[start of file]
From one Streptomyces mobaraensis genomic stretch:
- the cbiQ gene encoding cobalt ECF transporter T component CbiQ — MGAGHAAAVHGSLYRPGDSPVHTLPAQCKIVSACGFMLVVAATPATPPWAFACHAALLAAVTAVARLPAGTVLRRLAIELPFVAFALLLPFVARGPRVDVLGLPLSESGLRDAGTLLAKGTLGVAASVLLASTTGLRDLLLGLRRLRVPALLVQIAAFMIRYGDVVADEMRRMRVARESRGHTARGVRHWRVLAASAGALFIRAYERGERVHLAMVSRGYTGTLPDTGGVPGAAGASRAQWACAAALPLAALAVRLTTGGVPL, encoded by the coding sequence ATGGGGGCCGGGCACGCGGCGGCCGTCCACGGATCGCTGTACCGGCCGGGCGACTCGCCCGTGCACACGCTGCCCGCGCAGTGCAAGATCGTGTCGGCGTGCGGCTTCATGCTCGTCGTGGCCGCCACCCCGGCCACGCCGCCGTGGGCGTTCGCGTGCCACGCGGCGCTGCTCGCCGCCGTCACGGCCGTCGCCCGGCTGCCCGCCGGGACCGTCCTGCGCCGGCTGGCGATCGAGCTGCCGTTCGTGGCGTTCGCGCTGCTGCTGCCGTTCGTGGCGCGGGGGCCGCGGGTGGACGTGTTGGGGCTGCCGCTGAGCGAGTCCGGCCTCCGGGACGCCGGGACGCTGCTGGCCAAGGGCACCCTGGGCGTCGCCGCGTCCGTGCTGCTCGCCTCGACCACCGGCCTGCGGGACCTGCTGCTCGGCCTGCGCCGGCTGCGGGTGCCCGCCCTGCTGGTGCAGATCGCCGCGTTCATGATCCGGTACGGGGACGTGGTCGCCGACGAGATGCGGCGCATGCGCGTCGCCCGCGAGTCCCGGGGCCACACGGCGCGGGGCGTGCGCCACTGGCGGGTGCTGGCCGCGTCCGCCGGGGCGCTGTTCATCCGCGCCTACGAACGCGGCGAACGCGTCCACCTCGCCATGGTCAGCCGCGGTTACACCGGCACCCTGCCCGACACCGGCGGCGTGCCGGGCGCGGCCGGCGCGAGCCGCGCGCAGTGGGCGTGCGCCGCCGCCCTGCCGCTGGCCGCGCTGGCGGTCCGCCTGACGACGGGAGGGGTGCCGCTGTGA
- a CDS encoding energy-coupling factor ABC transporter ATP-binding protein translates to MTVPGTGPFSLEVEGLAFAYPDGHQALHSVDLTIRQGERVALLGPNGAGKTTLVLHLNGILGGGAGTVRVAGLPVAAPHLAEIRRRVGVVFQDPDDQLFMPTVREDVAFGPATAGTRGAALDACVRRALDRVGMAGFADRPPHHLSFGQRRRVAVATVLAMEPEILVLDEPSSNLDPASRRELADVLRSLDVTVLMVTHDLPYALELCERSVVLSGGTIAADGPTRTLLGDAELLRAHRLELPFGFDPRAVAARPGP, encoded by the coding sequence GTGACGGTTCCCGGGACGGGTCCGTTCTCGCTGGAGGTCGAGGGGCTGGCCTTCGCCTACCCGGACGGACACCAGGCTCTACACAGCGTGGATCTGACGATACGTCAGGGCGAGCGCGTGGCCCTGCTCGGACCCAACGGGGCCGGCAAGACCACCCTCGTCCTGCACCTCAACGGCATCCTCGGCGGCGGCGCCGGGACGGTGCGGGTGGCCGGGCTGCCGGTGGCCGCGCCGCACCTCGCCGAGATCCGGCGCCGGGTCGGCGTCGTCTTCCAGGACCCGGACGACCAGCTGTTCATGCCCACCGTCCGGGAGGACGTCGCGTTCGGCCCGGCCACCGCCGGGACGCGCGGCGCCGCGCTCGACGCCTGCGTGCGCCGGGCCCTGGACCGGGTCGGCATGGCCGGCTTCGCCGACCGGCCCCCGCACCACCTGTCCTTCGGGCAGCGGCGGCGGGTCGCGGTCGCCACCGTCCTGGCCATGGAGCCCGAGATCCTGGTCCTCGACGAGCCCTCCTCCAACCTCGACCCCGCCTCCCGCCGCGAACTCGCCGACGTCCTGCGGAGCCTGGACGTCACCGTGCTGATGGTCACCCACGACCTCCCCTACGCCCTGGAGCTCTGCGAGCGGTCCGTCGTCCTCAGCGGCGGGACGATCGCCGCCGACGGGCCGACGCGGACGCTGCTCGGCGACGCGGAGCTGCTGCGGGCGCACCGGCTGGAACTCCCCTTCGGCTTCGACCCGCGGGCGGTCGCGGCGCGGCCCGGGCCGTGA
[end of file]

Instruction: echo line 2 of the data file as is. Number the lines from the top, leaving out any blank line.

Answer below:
- the cbiQ gene encoding cobalt ECF transporter T component CbiQ — MGAGHAAAVHGSLYRPGDSPVHTLPAQCKIVSACGFMLVVAATPATPPWAFACHAALLAAVTAVARLPAGTVLRRLAIELPFVAFALLLPFVARGPRVDVLGLPLSESGLRDAGTLLAKGTLGVAASVLLASTTGLRDLLLGLRRLRVPALLVQIAAFMIRYGDVVADEMRRMRVARESRGHTARGVRHWRVLAASAGALFIRAYERGERVHLAMVSRGYTGTLPDTGGVPGAAGASRAQWACAAALPLAALAVRLTTGGVPL, encoded by the coding sequence ATGGGGGCCGGGCACGCGGCGGCCGTCCACGGATCGCTGTACCGGCCGGGCGACTCGCCCGTGCACACGCTGCCCGCGCAGTGCAAGATCGTGTCGGCGTGCGGCTTCATGCTCGTCGTGGCCGCCACCCCGGCCACGCCGCCGTGGGCGTTCGCGTGCCACGCGGCGCTGCTCGCCGCCGTCACGGCCGTCGCCCGGCTGCCCGCCGGGACCGTCCTGCGCCGGCTGGCGATCGAGCTGCCGTTCGTGGCGTTCGCGCTGCTGCTGCCGTTCGTGGCGCGGGGGCCGCGGGTGGACGTGTTGGGGCTGCCGCTGAGCGAGTCCGGCCTCCGGGACGCCGGGACGCTGCTGGCCAAGGGCACCCTGGGCGTCGCCGCGTCCGTGCTGCTCGCCTCGACCACCGGCCTGCGGGACCTGCTGCTCGGCCTGCGCCGGCTGCGGGTGCCCGCCCTGCTGGTGCAGATCGCCGCGTTCATGATCCGGTACGGGGACGTGGTCGCCGACGAGATGCGGCGCATGCGCGTCGCCCGCGAGTCCCGGGGCCACACGGCGCGGGGCGTGCGCCACTGGCGGGTGCTGGCCGCGTCCGCCGGGGCGCTGTTCATCCGCGCCTACGAACGCGGCGAACGCGTCCACCTCGCCATGGTCAGCCGCGGTTACACCGGCACCCTGCCCGACACCGGCGGCGTGCCGGGCGCGGCCGGCGCGAGCCGCGCGCAGTGGGCGTGCGCCGCCGCCCTGCCGCTGGCCGCGCTGGCGGTCCGCCTGACGACGGGAGGGGTGCCGCTGTGA